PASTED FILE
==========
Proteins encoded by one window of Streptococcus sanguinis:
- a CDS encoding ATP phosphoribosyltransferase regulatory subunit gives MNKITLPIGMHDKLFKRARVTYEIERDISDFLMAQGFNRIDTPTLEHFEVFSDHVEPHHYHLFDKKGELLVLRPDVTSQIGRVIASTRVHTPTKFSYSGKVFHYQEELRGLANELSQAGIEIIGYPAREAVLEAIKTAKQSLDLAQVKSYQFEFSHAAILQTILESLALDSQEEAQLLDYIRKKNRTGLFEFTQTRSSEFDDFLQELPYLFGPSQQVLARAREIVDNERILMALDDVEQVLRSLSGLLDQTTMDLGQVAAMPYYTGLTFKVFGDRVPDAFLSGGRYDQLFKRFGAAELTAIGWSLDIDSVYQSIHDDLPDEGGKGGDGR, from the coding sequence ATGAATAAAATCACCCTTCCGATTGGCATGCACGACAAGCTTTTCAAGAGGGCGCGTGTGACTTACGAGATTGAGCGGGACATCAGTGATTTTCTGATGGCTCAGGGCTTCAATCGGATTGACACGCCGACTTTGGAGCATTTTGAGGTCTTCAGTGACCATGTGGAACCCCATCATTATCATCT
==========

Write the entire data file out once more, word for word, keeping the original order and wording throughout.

Proteins encoded by one window of Streptococcus sanguinis:
- a CDS encoding ATP phosphoribosyltransferase regulatory subunit gives MNKITLPIGMHDKLFKRARVTYEIERDISDFLMAQGFNRIDTPTLEHFEVFSDHVEPHHYHLFDKKGELLVLRPDVTSQIGRVIASTRVHTPTKFSYSGKVFHYQEELRGLANELSQAGIEIIGYPAREAVLEAIKTAKQSLDLAQVKSYQFEFSHAAILQTILESLALDSQEEAQLLDYIRKKNRTGLFEFTQTRSSEFDDFLQELPYLFGPSQQVLARAREIVDNERILMALDDVEQVLRSLSGLLDQTTMDLGQVAAMPYYTGLTFKVFGDRVPDAFLSGGRYDQLFKRFGAAELTAIGWSLDIDSVYQSIHDDLPDEGGKGGDGR, from the coding sequence ATGAATAAAATCACCCTTCCGATTGGCATGCACGACAAGCTTTTCAAGAGGGCGCGTGTGACTTACGAGATTGAGCGGGACATCAGTGATTTTCTGATGGCTCAGGGCTTCAATCGGATTGACACGCCGACTTTGGAGCATTTTGAGGTCTTCAGTGACCATGTGGAACCCCATCATTATCATCT